Patients share heartbreaking COVID-19 stories
Concord Hospital's Dr Lucy Morgan describes vaccination as 'a suit of armour'.
Respiratory specialist Dr Lucy Morgan is at the COVID-19 coalface.
"I've been looking after patients in their 20s, in their 30s and in their 40s. One of the things that has been really extraordinary in looking after these patients is some of their experiences and hearing the stories of their lives.
"And, some of the stories were really heartbreaking," Dr Morgan, a Senior Staff Specialist at Concord Hospital's Respiratory Medicine Department, said.
Construction worker Fawaz Dandan, 50, is one of those patients.
"Today, I am really bad. My fever, my headache, my breathing," he said, from his bed at the hospital.
His whole family has COVID-19.
"I was very careful with where I went and what I did. I don't know how I caught this virus. It's not a game, it's for real. So, please get vaccinated," he said.
Another patient, pharmacy worker Ramona El-Nachar, 30, laments the impact on her family.
"All I can think of is my children who I haven't seen in a very long time," she said, with tears welling in her eyes.
"It takes a toll on you physically and mentally, this virus. I've had two kids and a major operation but I've never had to push myself to recover mentally this much," she said.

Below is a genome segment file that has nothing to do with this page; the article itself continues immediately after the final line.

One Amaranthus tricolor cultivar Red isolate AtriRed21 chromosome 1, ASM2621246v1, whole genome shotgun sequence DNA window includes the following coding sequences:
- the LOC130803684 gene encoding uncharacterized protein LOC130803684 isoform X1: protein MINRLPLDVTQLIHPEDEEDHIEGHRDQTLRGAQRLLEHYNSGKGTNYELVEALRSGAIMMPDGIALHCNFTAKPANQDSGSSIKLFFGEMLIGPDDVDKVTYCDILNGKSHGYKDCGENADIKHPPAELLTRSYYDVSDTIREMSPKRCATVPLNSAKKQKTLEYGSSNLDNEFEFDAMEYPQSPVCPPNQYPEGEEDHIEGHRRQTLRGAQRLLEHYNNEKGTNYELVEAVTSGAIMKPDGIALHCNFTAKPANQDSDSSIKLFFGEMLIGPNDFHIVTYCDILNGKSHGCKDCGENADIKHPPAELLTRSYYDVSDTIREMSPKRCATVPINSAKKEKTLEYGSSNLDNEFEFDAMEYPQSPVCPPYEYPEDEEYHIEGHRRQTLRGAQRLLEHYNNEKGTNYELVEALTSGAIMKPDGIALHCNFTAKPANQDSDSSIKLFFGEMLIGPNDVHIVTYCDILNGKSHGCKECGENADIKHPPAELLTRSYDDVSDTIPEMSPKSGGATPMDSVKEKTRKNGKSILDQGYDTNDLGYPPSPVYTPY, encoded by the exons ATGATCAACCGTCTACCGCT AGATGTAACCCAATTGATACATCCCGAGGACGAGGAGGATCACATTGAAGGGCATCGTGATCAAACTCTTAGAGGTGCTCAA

She had one dose of vaccine, but got the virus before her second.
"I'm an essential worker. I could have contracted the virus from someone who didn't want to get the vaccination," she said.
And, Osama Ahmad, 35, a tradesman from Lakemba, has spent more than a week in hospital. His wife has been in intensive care and his children have been admitted to Westmead Hospital.
"It's separated us. It hasn't been easy," he said.
When asked to describe how he felt at his worst he said, "It was close to death. Pretty sick. It was a combination of things you don't want to experience."
Dr Morgan said the first symptoms of the virus include headache, a sore throat and cough with some people also having a fever and muscle aches.
"But some people become breathless and dizzy. And, these are the sorts of symptoms that need urgent medical assistance.
"If you have COVID-19, and you feel breathless, you have trouble breathing or you're feeling dizzy you need to call an ambulance.
"An ambulance is free. Your medical care will be free. And, there will be people who can care for you even if English is not your first language," Dr Morgan said.
No one Dr Morgan has been caring for in the past few days has been fully vaccinated.
"The big message from me is to get vaccinated. It's not too late to get vaccinated. Think about getting vaccinated today.
"Two doses of COVID-19 vaccination will be your suit of armour. It will protect you from getting sick from COVID-19, from needing admission to hospital and from ending up in ICU," Dr Morgan said.